Roofing Facts: Fascinating Facts About Flat Roofing
Flat roofs are a popular roofing style, especially with commercial buildings. You probably come across dozens and hundreds of flat roofs every day. But a typical roof is incredibly complex, with different designs and a plethora of secrets. Below is a list of some fascinating facts that will spike interest and inform you about flat roofs.
Flat Roofs Aren’t Always Flat
Did you know that flat roofs are never 100 per cent flat? Well, flat roofs are designed and constructed to have a few degrees of the slope to allow water and debris to drain off efficiently. When it comes to roofing, the slope is measured in rising every 12 inches. For instance, if a roof is raised 5 inches vertically for every foot it runs, it would be a 5/12 slope. Flat roofs usually have a slope of 1/12 or less.
You Should Inspect Your Flat Roof Twice a Year
Most property owners hardly notice issues with their roofs until it’s too late, especially when they don’t inspect the roof regularly. At this point, repairs tend to be costly and roof replacement could be inevitable. However, you can avoid such issues if you ensure that your roof is regularly inspected, usually after every six months or less depending on the surrounding weather conditions. Consider proper fall protection for your property as per the work at height regulations. High roofs, for instance, tend to experience more and stronger winds, hence the need for wind resistant demarcation for your safety.
Roof ventilation is very essential to your roofing system. Your flat roof needs to breathe. This will allow for removal of warm, moist air from your property as cooler, drier air enters. Absence or poor ventilation can cause condensation build-up inside the building, which can damage walls, insulation, and wood.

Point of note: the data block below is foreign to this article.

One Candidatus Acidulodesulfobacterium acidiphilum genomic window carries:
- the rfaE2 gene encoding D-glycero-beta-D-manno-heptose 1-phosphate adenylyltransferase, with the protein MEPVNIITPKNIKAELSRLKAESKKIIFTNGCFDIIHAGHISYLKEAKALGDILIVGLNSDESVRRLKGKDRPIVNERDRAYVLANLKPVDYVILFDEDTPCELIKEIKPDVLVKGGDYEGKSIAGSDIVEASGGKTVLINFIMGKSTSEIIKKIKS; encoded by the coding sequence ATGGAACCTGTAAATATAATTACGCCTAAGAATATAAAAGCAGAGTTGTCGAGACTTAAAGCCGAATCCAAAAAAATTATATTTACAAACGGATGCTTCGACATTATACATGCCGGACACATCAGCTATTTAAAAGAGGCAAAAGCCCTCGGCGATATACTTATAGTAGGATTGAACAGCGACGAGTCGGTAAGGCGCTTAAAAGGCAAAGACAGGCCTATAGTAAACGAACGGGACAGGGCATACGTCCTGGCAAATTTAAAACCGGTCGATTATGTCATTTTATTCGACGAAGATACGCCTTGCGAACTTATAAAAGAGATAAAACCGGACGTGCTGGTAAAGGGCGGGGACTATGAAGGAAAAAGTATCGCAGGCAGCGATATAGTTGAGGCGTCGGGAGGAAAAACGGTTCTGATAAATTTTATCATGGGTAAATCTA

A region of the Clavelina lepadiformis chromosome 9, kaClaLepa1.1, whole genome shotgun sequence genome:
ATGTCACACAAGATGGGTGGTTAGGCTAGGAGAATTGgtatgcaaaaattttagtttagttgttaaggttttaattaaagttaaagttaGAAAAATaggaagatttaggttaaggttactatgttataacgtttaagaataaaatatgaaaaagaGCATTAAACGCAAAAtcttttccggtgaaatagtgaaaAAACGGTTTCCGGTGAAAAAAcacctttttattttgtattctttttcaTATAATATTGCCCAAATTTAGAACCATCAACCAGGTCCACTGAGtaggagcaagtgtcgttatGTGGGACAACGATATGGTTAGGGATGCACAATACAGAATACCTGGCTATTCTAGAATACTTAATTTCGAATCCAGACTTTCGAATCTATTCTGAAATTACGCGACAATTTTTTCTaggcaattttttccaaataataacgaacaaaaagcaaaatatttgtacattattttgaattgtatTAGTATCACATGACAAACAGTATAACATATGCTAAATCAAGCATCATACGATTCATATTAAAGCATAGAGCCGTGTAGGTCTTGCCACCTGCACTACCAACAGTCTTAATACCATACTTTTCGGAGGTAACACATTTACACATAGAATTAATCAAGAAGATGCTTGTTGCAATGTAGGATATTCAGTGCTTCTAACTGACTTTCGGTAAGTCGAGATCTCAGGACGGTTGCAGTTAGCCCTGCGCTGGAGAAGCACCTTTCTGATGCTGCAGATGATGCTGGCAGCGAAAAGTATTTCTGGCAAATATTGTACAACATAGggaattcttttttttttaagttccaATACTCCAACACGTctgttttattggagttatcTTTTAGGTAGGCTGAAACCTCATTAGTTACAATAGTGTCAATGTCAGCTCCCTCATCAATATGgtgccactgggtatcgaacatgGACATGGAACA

Where You Live Can Dictate the Style of Roof to Install
Some roof styles just work better in certain climates and regions. Some work best in colder climates and others in warmer climates. Some are also more wind resistant than others. Flat roofs, in this case, can encourage water pooling and might be your best choice in a drier, less rainy climate. Your geographical region can also dictate the roofing material to use. For instance, metal roofs may not be efficient in areas near salty lakes due to the risk of corrosion.
A Leak May be Far from Its Origin
By the time you notice a leak on your roof, the water could have actually travelled several inches to feet from the origin of the issue. Therefore, it’s not safe to assume the problem is just above the leaking point. Ensure to do a thorough inspection around the leaking area to ensure you identify and fix the problem as soon as possible.
Avoid Covering an Existing Roof
Covering an existing roof may seem like an inexpensive, simple way to fix a roofing issue. However, a double-layered roof can cover up major roofing problems that could get worse if not addressed soon enough. It also adds weight to your roof, which could become a major issue if the maximum weight capacity is exceeded. When doing the repairs, consider replacing the part of the roof with an issue instead of covering it up.